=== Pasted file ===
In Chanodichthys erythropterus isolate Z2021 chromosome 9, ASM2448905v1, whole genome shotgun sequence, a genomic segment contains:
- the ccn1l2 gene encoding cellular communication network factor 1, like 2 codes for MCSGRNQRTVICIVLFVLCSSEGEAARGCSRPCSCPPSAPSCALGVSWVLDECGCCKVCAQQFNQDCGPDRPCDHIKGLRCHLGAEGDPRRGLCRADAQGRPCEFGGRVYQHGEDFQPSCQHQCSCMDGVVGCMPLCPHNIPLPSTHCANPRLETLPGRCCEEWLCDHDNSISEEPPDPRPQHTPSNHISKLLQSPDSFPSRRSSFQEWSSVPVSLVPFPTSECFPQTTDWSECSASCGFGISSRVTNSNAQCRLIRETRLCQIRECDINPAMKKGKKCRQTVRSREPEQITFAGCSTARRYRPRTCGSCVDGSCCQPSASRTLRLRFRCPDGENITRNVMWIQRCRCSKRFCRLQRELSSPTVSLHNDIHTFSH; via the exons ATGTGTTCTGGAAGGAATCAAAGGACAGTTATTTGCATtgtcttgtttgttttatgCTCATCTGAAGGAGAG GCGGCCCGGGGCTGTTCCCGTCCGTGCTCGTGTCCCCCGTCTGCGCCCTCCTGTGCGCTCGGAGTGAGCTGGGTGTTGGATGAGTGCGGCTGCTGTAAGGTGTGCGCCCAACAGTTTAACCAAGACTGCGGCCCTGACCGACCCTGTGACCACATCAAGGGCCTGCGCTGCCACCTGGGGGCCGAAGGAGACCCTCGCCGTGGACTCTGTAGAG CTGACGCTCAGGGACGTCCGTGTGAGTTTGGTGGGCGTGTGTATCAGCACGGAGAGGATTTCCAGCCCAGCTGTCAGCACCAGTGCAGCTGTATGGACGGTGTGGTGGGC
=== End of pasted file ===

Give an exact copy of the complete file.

In Chanodichthys erythropterus isolate Z2021 chromosome 9, ASM2448905v1, whole genome shotgun sequence, a genomic segment contains:
- the ccn1l2 gene encoding cellular communication network factor 1, like 2 codes for MCSGRNQRTVICIVLFVLCSSEGEAARGCSRPCSCPPSAPSCALGVSWVLDECGCCKVCAQQFNQDCGPDRPCDHIKGLRCHLGAEGDPRRGLCRADAQGRPCEFGGRVYQHGEDFQPSCQHQCSCMDGVVGCMPLCPHNIPLPSTHCANPRLETLPGRCCEEWLCDHDNSISEEPPDPRPQHTPSNHISKLLQSPDSFPSRRSSFQEWSSVPVSLVPFPTSECFPQTTDWSECSASCGFGISSRVTNSNAQCRLIRETRLCQIRECDINPAMKKGKKCRQTVRSREPEQITFAGCSTARRYRPRTCGSCVDGSCCQPSASRTLRLRFRCPDGENITRNVMWIQRCRCSKRFCRLQRELSSPTVSLHNDIHTFSH; via the exons ATGTGTTCTGGAAGGAATCAAAGGACAGTTATTTGCATtgtcttgtttgttttatgCTCATCTGAAGGAGAG GCGGCCCGGGGCTGTTCCCGTCCGTGCTCGTGTCCCCCGTCTGCGCCCTCCTGTGCGCTCGGAGTGAGCTGGGTGTTGGATGAGTGCGGCTGCTGTAAGGTGTGCGCCCAACAGTTTAACCAAGACTGCGGCCCTGACCGACCCTGTGACCACATCAAGGGCCTGCGCTGCCACCTGGGGGCCGAAGGAGACCCTCGCCGTGGACTCTGTAGAG CTGACGCTCAGGGACGTCCGTGTGAGTTTGGTGGGCGTGTGTATCAGCACGGAGAGGATTTCCAGCCCAGCTGTCAGCACCAGTGCAGCTGTATGGACGGTGTGGTGGGC